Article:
She could read and write, and wasn’t horrible with arithmetic, but she was best with words. She loved words, and stringing them together. To her, using words was an art form, and the more obscure a word was, the more delighted she was to learn it. She’d spent a lot of her time growing up reading; at least more time than any of her friends ever did, and mostly read the books she could find with stories. They held the stories her father considered useless, and maybe they were, but she was an imaginative girl, and she needed something to occupy her mind. Otherwise she would be restless. Alright, she was restless anyway, but it helped at least a little.
“Of course you are, Bactine,” her mother said, “But I mean using your talents.”
“What?” asked Bactine, happily incredulous. “You mean I get to-.”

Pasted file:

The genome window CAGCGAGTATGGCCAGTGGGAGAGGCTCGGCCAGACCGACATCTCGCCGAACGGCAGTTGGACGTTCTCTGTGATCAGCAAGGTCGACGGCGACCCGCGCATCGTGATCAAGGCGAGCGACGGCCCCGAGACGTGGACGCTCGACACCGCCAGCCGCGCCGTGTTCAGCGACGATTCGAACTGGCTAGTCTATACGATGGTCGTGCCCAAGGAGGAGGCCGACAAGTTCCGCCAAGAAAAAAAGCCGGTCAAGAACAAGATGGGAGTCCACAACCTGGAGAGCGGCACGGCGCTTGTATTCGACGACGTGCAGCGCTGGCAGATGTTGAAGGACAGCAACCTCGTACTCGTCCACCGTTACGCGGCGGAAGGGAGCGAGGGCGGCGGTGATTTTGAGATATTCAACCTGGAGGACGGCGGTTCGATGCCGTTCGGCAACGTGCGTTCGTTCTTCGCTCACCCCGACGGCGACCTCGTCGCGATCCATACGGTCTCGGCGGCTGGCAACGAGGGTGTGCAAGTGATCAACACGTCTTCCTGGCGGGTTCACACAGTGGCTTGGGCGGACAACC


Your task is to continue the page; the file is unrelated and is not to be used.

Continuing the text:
Her mother smiled at her, whereas Bactine jumped to her feet and threw her arms around her mother, laughing.
“When do I start, Mum?”
“Yes, well… that’s the thing,” said her mother, cryptically.
“You know how your father and I can’t really afford the training?”
“Well, there is one teacher.”
Bactine watched her mother with anticipation and trepidation, hoping it wasn’t an ogre she would be forced to learn from. Her mother cleared her throat.
“The journey is fairly far, more than a day’s walk, and in a remote place,” said her mother. “But I wrote her and described your natural abilities, and she agreed to teach you… after some, well, begging. For a fee we can pay.”
Bactine thought about that, then asked, “But how will I get there? Father can’t leave, if he missed a day of work he’d lose everything.”